President's Page


Tawwater.jpg Larry A. Tawwater

A partner at the Tawwater Law Firm in Oklahoma City, Mr. Tawwater served as AAJ vice president in 2013-14, secretary in 2012-13, treasurer in 2011-12, and parliamentarian in 2010-11. He has served on the Board of Governors since 1988. He has chaired the Audit, Budget, and Legal Affairs committees, the ABA Task Force, and the National Finance Council, and he is a Pound Civil Justice Institute Fellow. He has also served as a member of the Executive Committee, Enfranchisement Task Force, and Center for Constitutional Litigation Advisory Committee, as well as a president of the Oklahoma Association for Justice. He has received the Wiedemann and Wysocki Award four times and the Distinguished Service Award twice, and he was a 2014 finalist for Public Justice Trial Lawyer of the Year.

Mr. Tawwater earned his bachelor's degree from the University of Oklahoma in 1969 and his J.D. from the school's College of Law in 1972.

Insisting on Reason and Fairness

August 2015

Welcome to the August edition of Trial, AAJ’s award-winning magazine. Each year, the August issue marks the start of a new AAJ presidency, and this year, it is my good fortune to serve as your president.

The journey for a kid from Midwest City, Okla., to president of the nation’s most powerful trial lawyer organization has been an adventure. I was attracted to the law early. My grandfather was a county judge in Hardeman County, Texas, and I can remember sitting in the back of his courtroom as a youngster, feeling awe and fascination. I read Irving Stone’s Clarence Darrow for the Defense, Louis Nizer’s My Life in Court, and, of course, To Kill A Mockingbird. I admired what I viewed as the law’s insistence on reason and fairness.

My dad, a WWII veteran, continued to work for the Air Force as a civilian after his military service. He had a strong work ethic and an even stronger sense of doing what’s right. Today, at 94, he still freely provides me his point of view. My mother was warm and had a wonderful sense of humor. We lost her several years ago, but her love of laughter still influences me.

I attended the University of Oklahoma for both my undergraduate and law degrees. I started my legal career with a plaintiff firm, where I learned from some of the finest trial lawyers Oklahoma has produced. I found that representing plaintiffs fit perfectly with my vision of the law: helping people achieve a level of fairness.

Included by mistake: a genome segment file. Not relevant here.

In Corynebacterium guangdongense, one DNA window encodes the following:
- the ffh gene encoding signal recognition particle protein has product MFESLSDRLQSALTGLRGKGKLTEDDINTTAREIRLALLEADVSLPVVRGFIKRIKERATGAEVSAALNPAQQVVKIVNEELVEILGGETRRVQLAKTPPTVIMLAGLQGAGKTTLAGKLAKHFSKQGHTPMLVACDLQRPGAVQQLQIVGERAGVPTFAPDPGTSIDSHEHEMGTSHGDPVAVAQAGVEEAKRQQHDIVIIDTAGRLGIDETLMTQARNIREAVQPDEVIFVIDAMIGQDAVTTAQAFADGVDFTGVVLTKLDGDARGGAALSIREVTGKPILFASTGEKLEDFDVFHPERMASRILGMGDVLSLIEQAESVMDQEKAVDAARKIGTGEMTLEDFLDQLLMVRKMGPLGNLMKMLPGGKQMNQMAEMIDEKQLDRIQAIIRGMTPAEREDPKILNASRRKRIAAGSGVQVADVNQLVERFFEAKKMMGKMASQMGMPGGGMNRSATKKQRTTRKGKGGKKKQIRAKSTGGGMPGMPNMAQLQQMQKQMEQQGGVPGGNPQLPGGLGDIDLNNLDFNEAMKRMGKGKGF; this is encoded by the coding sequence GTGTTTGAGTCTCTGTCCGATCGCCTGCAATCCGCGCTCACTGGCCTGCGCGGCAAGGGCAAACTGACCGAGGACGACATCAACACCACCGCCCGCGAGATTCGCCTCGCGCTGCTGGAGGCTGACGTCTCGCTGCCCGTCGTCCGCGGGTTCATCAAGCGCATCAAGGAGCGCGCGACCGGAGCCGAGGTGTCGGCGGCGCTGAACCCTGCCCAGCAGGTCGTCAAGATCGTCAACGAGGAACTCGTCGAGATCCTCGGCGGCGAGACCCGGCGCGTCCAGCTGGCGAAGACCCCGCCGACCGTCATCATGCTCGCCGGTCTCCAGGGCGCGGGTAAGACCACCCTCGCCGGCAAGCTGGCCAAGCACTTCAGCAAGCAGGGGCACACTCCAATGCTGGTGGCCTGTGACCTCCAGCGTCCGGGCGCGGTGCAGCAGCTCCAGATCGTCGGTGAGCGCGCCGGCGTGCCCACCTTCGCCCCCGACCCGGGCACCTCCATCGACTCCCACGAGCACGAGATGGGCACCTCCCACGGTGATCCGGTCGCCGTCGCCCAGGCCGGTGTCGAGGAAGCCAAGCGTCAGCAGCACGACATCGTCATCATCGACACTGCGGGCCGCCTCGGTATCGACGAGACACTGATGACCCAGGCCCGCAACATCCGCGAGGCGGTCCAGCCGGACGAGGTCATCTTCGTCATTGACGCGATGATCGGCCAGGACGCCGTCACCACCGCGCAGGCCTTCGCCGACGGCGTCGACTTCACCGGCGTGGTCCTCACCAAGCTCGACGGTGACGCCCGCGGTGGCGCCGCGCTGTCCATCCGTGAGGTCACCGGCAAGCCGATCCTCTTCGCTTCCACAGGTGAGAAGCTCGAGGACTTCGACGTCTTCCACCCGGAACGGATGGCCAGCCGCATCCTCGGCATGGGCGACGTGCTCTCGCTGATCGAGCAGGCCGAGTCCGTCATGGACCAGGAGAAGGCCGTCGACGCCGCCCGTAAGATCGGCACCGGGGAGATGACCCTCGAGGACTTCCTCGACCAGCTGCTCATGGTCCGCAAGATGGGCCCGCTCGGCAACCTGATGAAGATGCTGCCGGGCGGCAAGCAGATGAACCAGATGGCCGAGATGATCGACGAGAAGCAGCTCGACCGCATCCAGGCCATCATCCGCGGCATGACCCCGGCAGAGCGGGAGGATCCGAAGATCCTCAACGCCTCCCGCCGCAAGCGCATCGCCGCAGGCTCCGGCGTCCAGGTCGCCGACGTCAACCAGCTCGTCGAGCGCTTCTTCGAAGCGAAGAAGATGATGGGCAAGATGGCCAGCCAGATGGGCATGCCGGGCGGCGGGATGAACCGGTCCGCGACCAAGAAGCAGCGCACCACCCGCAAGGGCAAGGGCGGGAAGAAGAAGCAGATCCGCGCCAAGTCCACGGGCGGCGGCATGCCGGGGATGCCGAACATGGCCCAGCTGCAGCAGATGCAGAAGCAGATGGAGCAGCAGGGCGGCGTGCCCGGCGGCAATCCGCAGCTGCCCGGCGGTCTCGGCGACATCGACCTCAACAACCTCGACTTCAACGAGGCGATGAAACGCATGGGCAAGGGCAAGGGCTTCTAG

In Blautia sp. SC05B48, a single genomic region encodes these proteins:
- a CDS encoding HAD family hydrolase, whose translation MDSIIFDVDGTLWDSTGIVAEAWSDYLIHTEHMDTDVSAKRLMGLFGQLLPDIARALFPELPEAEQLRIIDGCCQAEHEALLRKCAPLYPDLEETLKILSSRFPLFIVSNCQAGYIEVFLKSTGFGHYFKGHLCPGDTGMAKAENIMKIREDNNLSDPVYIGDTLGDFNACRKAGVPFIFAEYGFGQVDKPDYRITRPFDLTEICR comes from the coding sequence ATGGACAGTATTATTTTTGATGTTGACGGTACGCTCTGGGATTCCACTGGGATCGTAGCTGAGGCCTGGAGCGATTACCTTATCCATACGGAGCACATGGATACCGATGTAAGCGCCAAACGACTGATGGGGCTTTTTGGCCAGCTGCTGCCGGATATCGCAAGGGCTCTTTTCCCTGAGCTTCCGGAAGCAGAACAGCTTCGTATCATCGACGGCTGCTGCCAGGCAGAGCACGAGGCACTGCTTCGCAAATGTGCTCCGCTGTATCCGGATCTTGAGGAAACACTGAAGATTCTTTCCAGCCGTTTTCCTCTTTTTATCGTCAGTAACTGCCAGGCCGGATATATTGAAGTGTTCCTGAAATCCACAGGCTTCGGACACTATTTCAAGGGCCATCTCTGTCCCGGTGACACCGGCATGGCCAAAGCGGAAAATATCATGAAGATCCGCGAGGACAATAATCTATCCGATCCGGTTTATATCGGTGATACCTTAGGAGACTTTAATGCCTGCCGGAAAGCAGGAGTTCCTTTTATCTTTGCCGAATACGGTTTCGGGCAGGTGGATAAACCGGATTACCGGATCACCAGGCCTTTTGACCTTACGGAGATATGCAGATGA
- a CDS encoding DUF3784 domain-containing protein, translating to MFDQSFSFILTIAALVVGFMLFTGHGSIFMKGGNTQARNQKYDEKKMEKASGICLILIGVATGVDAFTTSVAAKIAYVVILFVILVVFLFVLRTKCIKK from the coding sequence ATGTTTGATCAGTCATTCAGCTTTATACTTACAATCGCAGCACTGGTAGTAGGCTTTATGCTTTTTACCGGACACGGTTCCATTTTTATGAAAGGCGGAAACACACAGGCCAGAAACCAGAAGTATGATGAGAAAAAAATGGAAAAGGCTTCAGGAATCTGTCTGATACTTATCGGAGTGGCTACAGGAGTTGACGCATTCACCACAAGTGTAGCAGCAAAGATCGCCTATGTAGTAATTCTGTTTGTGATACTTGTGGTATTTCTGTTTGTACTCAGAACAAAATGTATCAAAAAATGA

Through the years of my practice, I’ve represented a large number of clients in various types of cases. I’ve experienced time and again how the civil justice system can make a difference in our clients’ lives. I’ve experienced working for clients who have been devastated, and, from them, I’ve learned the true meaning of courage and inner strength. And even though I’ve been in many courtrooms many times, every time I walk into one, I still get the same feeling I had as a kid: awe and fascination.

I sought a leadership role in AAJ because I love this organization and I wanted to do my part to ensure its continued strength. There are those who wish fervently that the Seventh Amendment did not exist and work diligently to undermine it. At every turn, AAJ has stood up to them. The attacks are not just in Congress. They are in state legislatures, in regulatory agencies, in rulemaking bodies, and in the courts. In each of these arenas, AAJ is there to protect our clients’ rights. It is not hyperbole to say AAJ is the most important guardian our civil justice system has; it is a statement of fact.

Today we face one of the most vicious attacks on the Seventh Amendment ever conceived: forced arbitration. It is pervasive and insidious, and it is flying under the radar of most people. Hidden in the fine print of millions of agreements is a stealth provision that tricks consumers into giving up their Seventh Amendment rights. This unconscionable conduct will be stopped only when the public realizes what is happening and demands an end to it. To make that happen, we’ll need your help. On p. 32 of this issue, you’ll find an article by Karla Gilbride and Paul Bland on forced arbitration. Please read it and get involved. I plan to focus on forced arbitration this year, and I will continue to call on you to help.

This year I will have a unique set of opportunities: to work with as talented and dedicated a group of officers as one could imagine; to work closely with Linda Lipsen and the incredible AAJ staff, a group whose brilliance is exceeded only by its passion; to serve a membership that works tirelessly--often against great odds--to bring reason and fairness to those who have been wronged; and to protect one of the bedrocks of our democracy, the civil justice system.

The members of AAJ are its greatest asset. If you are engaged, we will continue to be successful. I am excited to serve as your president this year. I sincerely hope you will join me in carrying out AAJ’s mission.